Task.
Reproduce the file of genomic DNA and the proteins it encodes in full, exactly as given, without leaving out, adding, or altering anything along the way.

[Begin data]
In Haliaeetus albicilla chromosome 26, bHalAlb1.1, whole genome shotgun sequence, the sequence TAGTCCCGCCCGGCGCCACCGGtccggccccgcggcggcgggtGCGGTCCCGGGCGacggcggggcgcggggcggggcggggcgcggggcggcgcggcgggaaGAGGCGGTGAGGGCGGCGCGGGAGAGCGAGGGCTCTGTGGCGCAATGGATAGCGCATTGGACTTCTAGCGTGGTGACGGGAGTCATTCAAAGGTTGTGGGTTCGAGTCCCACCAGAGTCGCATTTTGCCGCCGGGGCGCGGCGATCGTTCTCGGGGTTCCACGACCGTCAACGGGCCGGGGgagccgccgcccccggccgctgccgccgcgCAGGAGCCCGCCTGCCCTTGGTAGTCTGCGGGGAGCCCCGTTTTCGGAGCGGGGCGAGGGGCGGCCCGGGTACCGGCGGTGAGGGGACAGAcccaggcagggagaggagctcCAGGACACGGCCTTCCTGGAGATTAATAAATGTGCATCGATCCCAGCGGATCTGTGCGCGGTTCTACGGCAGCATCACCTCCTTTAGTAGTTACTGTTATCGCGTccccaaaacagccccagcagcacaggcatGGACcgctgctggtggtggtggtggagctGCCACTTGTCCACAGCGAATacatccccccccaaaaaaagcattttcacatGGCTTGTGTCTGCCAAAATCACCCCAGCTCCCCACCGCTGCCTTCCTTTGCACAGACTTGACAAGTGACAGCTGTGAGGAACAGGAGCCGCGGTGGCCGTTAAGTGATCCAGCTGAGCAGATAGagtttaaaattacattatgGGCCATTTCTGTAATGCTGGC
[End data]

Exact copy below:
In Haliaeetus albicilla chromosome 26, bHalAlb1.1, whole genome shotgun sequence, the sequence TAGTCCCGCCCGGCGCCACCGGtccggccccgcggcggcgggtGCGGTCCCGGGCGacggcggggcgcggggcggggcggggcgcggggcggcgcggcgggaaGAGGCGGTGAGGGCGGCGCGGGAGAGCGAGGGCTCTGTGGCGCAATGGATAGCGCATTGGACTTCTAGCGTGGTGACGGGAGTCATTCAAAGGTTGTGGGTTCGAGTCCCACCAGAGTCGCATTTTGCCGCCGGGGCGCGGCGATCGTTCTCGGGGTTCCACGACCGTCAACGGGCCGGGGgagccgccgcccccggccgctgccgccgcgCAGGAGCCCGCCTGCCCTTGGTAGTCTGCGGGGAGCCCCGTTTTCGGAGCGGGGCGAGGGGCGGCCCGGGTACCGGCGGTGAGGGGACAGAcccaggcagggagaggagctcCAGGACACGGCCTTCCTGGAGATTAATAAATGTGCATCGATCCCAGCGGATCTGTGCGCGGTTCTACGGCAGCATCACCTCCTTTAGTAGTTACTGTTATCGCGTccccaaaacagccccagcagcacaggcatGGACcgctgctggtggtggtggtggagctGCCACTTGTCCACAGCGAATacatccccccccaaaaaaagcattttcacatGGCTTGTGTCTGCCAAAATCACCCCAGCTCCCCACCGCTGCCTTCCTTTGCACAGACTTGACAAGTGACAGCTGTGAGGAACAGGAGCCGCGGTGGCCGTTAAGTGATCCAGCTGAGCAGATAGagtttaaaattacattatgGGCCATTTCTGTAATGCTGGC